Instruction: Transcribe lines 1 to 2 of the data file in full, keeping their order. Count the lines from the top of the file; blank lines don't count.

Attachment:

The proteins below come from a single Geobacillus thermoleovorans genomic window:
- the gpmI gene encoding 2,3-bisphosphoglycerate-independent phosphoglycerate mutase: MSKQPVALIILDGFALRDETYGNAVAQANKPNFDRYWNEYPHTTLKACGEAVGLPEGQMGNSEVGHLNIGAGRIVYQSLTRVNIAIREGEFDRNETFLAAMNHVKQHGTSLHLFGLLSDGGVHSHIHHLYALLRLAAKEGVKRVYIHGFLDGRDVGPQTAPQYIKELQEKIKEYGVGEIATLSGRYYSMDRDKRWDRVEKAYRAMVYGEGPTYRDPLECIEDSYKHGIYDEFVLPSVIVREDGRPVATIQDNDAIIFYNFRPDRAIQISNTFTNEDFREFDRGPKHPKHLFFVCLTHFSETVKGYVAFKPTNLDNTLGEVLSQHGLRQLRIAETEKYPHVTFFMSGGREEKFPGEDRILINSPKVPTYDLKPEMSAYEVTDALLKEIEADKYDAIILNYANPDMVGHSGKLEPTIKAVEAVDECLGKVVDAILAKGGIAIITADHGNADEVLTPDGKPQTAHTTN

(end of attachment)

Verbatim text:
The proteins below come from a single Geobacillus thermoleovorans genomic window:
- the gpmI gene encoding 2,3-bisphosphoglycerate-independent phosphoglycerate mutase: MSKQPVALIILDGFALRDETYGNAVAQANKPNFDRYWNEYPHTTLKACGEAVGLPEGQMGNSEVGHLNIGAGRIVYQSLTRVNIAIREGEFDRNETFLAAMNHVKQHGTSLHLFGLLSDGGVHSHIHHLYALLRLAAKEGVKRVYIHGFLDGRDVGPQTAPQYIKELQEKIKEYGVGEIATLSGRYYSMDRDKRWDRVEKAYRAMVYGEGPTYRDPLECIEDSYKHGIYDEFVLPSVIVREDGRPVATIQDNDAIIFYNFRPDRAIQISNTFTNEDFREFDRGPKHPKHLFFVCLTHFSETVKGYVAFKPTNLDNTLGEVLSQHGLRQLRIAETEKYPHVTFFMSGGREEKFPGEDRILINSPKVPTYDLKPEMSAYEVTDALLKEIEADKYDAIILNYANPDMVGHSGKLEPTIKAVEAVDECLGKVVDAILAKGGIAIITADHGNADEVLTPDGKPQTAHTTN